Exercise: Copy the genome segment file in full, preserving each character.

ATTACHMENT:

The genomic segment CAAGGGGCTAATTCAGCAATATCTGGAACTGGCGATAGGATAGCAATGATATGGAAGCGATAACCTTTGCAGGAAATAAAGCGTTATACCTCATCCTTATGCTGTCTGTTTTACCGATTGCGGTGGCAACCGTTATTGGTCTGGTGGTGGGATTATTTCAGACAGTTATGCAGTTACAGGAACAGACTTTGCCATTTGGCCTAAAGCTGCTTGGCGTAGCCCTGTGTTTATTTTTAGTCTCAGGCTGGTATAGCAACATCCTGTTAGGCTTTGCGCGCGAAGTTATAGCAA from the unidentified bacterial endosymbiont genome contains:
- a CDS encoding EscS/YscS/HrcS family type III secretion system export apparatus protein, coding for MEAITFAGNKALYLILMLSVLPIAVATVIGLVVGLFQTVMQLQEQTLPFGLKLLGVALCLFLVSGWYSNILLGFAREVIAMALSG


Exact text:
The genomic segment CAAGGGGCTAATTCAGCAATATCTGGAACTGGCGATAGGATAGCAATGATATGGAAGCGATAACCTTTGCAGGAAATAAAGCGTTATACCTCATCCTTATGCTGTCTGTTTTACCGATTGCGGTGGCAACCGTTATTGGTCTGGTGGTGGGATTATTTCAGACAGTTATGCAGTTACAGGAACAGACTTTGCCATTTGGCCTAAAGCTGCTTGGCGTAGCCCTGTGTTTATTTTTAGTCTCAGGCTGGTATAGCAACATCCTGTTAGGCTTTGCGCGCGAAGTTATAGCAA from the unidentified bacterial endosymbiont genome contains:
- a CDS encoding EscS/YscS/HrcS family type III secretion system export apparatus protein, coding for MEAITFAGNKALYLILMLSVLPIAVATVIGLVVGLFQTVMQLQEQTLPFGLKLLGVALCLFLVSGWYSNILLGFAREVIAMALSG